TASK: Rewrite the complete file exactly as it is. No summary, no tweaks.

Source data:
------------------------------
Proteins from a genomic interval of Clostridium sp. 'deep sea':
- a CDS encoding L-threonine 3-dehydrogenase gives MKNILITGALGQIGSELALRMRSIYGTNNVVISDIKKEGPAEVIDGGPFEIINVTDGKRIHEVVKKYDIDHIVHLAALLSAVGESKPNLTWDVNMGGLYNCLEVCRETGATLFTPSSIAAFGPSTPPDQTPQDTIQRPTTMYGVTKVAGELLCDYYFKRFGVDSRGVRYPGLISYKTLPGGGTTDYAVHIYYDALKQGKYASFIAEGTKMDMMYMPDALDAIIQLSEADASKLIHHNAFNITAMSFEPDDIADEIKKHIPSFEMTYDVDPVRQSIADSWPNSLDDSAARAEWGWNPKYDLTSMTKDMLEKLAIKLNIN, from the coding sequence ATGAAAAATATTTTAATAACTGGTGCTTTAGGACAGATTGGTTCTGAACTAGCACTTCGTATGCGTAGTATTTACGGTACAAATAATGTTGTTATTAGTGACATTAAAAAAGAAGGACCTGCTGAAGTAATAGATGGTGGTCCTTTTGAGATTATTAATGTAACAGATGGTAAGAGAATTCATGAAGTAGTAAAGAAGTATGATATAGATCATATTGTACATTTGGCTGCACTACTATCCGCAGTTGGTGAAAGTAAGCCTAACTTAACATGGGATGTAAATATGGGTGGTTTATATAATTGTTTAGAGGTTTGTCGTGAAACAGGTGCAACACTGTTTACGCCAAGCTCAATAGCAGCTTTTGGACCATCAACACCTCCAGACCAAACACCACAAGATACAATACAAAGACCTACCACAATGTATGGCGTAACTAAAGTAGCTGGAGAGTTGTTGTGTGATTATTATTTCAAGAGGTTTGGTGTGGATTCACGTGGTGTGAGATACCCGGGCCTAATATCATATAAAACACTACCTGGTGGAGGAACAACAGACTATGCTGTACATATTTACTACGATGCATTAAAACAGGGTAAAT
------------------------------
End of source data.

Proteins from a genomic interval of Clostridium sp. 'deep sea':
- a CDS encoding L-threonine 3-dehydrogenase gives MKNILITGALGQIGSELALRMRSIYGTNNVVISDIKKEGPAEVIDGGPFEIINVTDGKRIHEVVKKYDIDHIVHLAALLSAVGESKPNLTWDVNMGGLYNCLEVCRETGATLFTPSSIAAFGPSTPPDQTPQDTIQRPTTMYGVTKVAGELLCDYYFKRFGVDSRGVRYPGLISYKTLPGGGTTDYAVHIYYDALKQGKYASFIAEGTKMDMMYMPDALDAIIQLSEADASKLIHHNAFNITAMSFEPDDIADEIKKHIPSFEMTYDVDPVRQSIADSWPNSLDDSAARAEWGWNPKYDLTSMTKDMLEKLAIKLNIN, from the coding sequence ATGAAAAATATTTTAATAACTGGTGCTTTAGGACAGATTGGTTCTGAACTAGCACTTCGTATGCGTAGTATTTACGGTACAAATAATGTTGTTATTAGTGACATTAAAAAAGAAGGACCTGCTGAAGTAATAGATGGTGGTCCTTTTGAGATTATTAATGTAACAGATGGTAAGAGAATTCATGAAGTAGTAAAGAAGTATGATATAGATCATATTGTACATTTGGCTGCACTACTATCCGCAGTTGGTGAAAGTAAGCCTAACTTAACATGGGATGTAAATATGGGTGGTTTATATAATTGTTTAGAGGTTTGTCGTGAAACAGGTGCAACACTGTTTACGCCAAGCTCAATAGCAGCTTTTGGACCATCAACACCTCCAGACCAAACACCACAAGATACAATACAAAGACCTACCACAATGTATGGCGTAACTAAAGTAGCTGGAGAGTTGTTGTGTGATTATTATTTCAAGAGGTTTGGTGTGGATTCACGTGGTGTGAGATACCCGGGCCTAATATCATATAAAACACTACCTGGTGGAGGAACAACAGACTATGCTGTACATATTTACTACGATGCATTAAAACAGGGTAAAT